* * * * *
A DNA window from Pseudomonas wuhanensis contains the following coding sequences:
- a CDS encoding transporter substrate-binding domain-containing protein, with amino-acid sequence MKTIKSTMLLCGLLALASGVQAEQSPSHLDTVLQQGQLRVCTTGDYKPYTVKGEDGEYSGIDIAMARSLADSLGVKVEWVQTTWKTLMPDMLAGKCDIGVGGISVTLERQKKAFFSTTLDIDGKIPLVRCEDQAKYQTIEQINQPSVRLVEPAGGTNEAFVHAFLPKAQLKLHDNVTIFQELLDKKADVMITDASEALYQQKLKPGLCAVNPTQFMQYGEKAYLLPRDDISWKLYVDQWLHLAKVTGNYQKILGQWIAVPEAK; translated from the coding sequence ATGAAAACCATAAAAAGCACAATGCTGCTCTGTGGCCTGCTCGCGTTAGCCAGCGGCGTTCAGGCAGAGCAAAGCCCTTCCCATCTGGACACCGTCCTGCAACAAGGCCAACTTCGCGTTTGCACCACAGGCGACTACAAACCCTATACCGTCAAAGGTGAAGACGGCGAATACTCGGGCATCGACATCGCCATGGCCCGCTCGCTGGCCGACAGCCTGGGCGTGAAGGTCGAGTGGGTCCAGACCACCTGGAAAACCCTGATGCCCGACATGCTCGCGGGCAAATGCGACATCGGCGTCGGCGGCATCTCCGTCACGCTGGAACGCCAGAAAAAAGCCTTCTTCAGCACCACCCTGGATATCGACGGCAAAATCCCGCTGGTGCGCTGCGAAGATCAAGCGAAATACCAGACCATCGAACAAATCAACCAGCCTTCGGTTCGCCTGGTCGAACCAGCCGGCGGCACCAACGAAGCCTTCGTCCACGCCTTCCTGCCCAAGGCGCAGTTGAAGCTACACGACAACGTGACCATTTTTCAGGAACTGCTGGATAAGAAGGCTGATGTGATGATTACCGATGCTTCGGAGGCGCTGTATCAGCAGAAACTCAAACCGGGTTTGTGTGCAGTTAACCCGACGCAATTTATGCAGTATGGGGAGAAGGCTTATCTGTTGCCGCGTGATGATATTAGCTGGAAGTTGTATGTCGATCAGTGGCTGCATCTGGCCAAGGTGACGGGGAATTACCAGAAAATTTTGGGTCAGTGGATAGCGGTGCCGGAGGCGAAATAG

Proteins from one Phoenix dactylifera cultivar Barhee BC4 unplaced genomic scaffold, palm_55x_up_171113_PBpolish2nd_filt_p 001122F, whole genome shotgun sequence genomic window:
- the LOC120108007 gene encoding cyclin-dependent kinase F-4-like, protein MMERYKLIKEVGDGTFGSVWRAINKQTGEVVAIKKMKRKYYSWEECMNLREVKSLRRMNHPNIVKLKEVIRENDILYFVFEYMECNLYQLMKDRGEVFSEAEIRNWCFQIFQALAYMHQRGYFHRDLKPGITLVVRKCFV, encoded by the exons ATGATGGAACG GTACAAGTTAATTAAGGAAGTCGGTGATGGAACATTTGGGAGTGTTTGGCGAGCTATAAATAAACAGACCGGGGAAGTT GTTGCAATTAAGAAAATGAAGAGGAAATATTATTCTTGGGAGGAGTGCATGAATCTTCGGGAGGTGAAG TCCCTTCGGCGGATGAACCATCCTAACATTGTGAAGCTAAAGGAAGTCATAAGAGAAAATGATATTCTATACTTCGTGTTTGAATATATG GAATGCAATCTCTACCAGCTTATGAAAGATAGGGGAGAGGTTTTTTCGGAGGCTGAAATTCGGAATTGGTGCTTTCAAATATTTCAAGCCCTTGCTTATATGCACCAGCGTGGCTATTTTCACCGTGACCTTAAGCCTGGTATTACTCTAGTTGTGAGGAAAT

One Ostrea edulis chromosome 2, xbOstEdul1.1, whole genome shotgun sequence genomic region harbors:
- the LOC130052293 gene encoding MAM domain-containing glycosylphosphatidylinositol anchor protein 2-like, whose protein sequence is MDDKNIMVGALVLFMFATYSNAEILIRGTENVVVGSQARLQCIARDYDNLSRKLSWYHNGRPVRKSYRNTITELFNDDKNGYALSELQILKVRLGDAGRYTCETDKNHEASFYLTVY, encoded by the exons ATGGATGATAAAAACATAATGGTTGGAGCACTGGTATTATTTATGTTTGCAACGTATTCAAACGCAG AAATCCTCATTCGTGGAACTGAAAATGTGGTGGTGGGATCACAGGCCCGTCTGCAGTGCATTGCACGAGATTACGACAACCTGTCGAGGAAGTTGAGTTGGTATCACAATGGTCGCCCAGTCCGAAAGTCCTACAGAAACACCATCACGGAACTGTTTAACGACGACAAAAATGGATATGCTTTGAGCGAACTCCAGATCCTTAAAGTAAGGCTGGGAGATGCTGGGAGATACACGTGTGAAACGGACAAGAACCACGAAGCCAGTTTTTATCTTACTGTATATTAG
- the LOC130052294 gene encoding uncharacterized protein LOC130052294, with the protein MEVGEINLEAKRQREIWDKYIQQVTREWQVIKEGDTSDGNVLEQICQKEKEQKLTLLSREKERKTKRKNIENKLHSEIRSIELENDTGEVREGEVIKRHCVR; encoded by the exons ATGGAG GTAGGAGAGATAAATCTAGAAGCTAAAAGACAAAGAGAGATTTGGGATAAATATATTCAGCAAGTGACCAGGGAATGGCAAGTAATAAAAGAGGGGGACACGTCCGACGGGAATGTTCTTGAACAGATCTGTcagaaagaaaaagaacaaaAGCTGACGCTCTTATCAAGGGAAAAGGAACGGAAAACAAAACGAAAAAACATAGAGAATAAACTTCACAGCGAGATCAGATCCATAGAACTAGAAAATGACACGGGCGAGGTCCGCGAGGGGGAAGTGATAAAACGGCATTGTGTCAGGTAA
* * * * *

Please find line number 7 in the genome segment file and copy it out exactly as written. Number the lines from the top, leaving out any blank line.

- the LOC130052294 gene encoding uncharacterized protein LOC130052294, with the protein MEVGEINLEAKRQREIWDKYIQQVTREWQVIKEGDTSDGNVLEQICQKEKEQKLTLLSREKERKTKRKNIENKLHSEIRSIELENDTGEVREGEVIKRHCVR; encoded by the exons ATGGAG GTAGGAGAGATAAATCTAGAAGCTAAAAGACAAAGAGAGATTTGGGATAAATATATTCAGCAAGTGACCAGGGAATGGCAAGTAATAAAAGAGGGGGACACGTCCGACGGGAATGTTCTTGAACAGATCTGTcagaaagaaaaagaacaaaAGCTGACGCTCTTATCAAGGGAAAAGGAACGGAAAACAAAACGAAAAAACATAGAGAATAAACTTCACAGCGAGATCAGATCCATAGAACTAGAAAATGACACGGGCGAGGTCCGCGAGGGGGAAGTGATAAAACGGCATTGTGTCAGGTAA